Read More Show Less

Table of Contents

Dedication and Acknowledgments     ix
Foreword   Mira Rothenberg     xi
Trauma Is a Fact of Life     1
Real-Life Examples of Children We Have Known     4
Trauma Is Not Only in the Event     7
The Recipe for Trauma     11
The Recipe for Resilience     12
Building Resilience by Building Sensory Skills through Practice, Practice and More Practice     15
Giving Appropriate Support to an Overwhelmed Child     15
Simple Steps to Build Resilience     16
Developing a Calming Presence     17
Getting Acquainted with Your Own Sensations     20
Exercise: Noticing Sensations     20
Exercise: Exploring Sensations and the Rhythm of Pendulation     24
Exercise: Tracking Sensations with a Partner     27
Exercise: Making a Sensation Treasure Chest     29
First Aid for Trauma Prevention: A Step-by-Step Guide     31
Tricks of the Trade: Restoring Resilience through Play, Art and Rhymes     41
The Story of Sammy     43
Four Principles to Guide Children's Play Toward Resolution     46
More Help for Kids through "Make-Believe" Play     54
Art Activities: Clay, Play Dough, Painting and Drawing     59
Nature and Animal Rhymes Combined with Drawings That Build Resources     64
Remedies for Specific Situations: Amusement Park Rides to Zebra Bites     77
First Aid for Accidents and Falls     78
The Purpose of Touch When Helping a Child in Shock     83
The Power of Language to Soothe and Heal     85
Exercise: Experiencing the Power of Words     86
More Animal Rhymes to Help Your Child Regain Self-Confidence     90
A Guide to Constructing a Healing Story     99
Prevention of Medical Trauma     102
What Parents Can Do to Prepare Children for Surgery or Other Medical Procedures     106
When the Medical Procedure Is an Emergency     114
Elective Surgeries     116
Sensitivity to Your Child's Pain     116
A Timely Word about Bullies and School Shootings     122
Ages & Stages: Building Confidence by Fostering Healthy Development     125
Responding to Your Infant: Issues of Safety and Trust     126
Your Toddler's Needs: "Me Do It Myself"     127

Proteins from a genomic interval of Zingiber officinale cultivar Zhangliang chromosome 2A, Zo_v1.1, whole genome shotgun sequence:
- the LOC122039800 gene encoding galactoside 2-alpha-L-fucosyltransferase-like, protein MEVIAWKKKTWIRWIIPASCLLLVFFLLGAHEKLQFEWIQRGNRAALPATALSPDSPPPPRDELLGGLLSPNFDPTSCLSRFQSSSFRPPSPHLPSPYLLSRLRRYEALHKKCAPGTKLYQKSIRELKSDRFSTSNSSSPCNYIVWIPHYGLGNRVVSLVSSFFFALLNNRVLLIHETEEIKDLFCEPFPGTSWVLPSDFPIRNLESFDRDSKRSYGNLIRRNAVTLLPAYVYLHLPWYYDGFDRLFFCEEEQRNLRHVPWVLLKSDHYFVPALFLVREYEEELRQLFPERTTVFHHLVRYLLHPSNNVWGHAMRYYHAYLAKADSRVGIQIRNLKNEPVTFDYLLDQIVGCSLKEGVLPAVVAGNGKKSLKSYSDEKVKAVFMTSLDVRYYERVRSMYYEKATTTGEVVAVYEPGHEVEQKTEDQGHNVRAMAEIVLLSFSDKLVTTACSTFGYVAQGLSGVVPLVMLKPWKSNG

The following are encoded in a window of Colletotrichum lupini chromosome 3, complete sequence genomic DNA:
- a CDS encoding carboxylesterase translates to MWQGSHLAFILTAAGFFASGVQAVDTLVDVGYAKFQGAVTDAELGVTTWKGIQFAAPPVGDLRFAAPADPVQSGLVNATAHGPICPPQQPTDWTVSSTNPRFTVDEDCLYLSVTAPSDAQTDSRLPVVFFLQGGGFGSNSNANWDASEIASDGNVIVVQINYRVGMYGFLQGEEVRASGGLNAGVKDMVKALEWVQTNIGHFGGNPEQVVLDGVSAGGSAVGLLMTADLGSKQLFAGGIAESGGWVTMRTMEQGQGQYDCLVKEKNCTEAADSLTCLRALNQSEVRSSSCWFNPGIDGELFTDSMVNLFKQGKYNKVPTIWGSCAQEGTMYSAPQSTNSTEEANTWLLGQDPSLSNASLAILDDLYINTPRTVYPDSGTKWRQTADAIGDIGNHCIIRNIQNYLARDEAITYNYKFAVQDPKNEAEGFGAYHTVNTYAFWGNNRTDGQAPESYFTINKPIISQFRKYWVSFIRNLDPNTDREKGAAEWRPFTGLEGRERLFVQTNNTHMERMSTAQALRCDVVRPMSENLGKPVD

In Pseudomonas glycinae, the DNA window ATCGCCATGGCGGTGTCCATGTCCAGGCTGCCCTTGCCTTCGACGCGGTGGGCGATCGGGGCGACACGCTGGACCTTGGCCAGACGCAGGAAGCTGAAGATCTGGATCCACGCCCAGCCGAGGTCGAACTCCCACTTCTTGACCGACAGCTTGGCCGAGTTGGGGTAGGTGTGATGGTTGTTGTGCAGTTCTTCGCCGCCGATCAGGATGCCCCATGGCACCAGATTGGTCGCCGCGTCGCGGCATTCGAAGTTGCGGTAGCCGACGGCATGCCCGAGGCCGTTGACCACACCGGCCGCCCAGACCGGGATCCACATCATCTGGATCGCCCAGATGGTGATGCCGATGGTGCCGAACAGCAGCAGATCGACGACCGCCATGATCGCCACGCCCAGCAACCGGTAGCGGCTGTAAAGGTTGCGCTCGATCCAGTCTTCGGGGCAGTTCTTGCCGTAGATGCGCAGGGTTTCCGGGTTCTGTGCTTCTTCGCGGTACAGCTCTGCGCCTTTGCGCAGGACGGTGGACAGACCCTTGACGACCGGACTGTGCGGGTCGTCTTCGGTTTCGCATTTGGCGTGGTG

"Tug of War" with Your Three- to Four-Year-Old     128
Your Flirtatious Four- to Six-Year-Old Boy or Girl     130
Adolescent Development: Who Am I?     132
Sexual Violation: Reducing the Risk and Early Detection     135
Sexual Trauma Symptoms     136
Reducing the Risk of Sexual Wounds     138
What Is Sexual Violation?     140
Steps Caregivers Can Take to Decrease Children's Susceptibility     140
Games for Kids to Practice Making Boundaries     151
Why Most Children Don't Tell: Making It Safe for Them to Tell You     154
Date Rape and Other Teen Issues     156
Separation, Divorce and Death: Helping Your Child Move through the Grieving Process     159
Symptoms of Grief versus Symptoms of Trauma     159
Two Views of Divorce: Rosy or Dark?     163
Surviving Divorce: A Guide to Preserving Your Child's Wholeness     165
Helping Your Child Grieve     176
Dealing with the Death of a Pet     178
Steps That Help Children Resolve Their Grief     184
Exercise: Grief Recovery     185
Guerrilla Warfare in Our Neighborhoods: The Real Battle to Protect Kids from Terror     191
Models for Change in Hospitals and Medical Centers     192
A Peek at a Model Family-Centered Children's Hospital     197
Community Crisis Intervention     204
A New Model for Crisis Debriefing at School     213
Notes      221
Bibliography     225
Additional Resources     229
About the Authors     233
Foundation for Human Enrichment     235
Read More Show Less

Customer Reviews

Be the first to write a review
( 0 )
Rating Distribution

5 Star


4 Star


3 Star


2 Star


1 Star


Your Rating:

Your Name: Create a Pen Name or

Barnes & Review Rules

Our reader reviews allow you to share your comments on titles you liked, or didn't, with others. By submitting an online review, you are representing to Barnes & that all information contained in your review is original and accurate in all respects, and that the submission of such content by you and the posting of such content by Barnes & does not and will not violate the rights of any third party. Please follow the rules below to help ensure that your review can be posted.

Reviews by Our Customers Under the Age of 13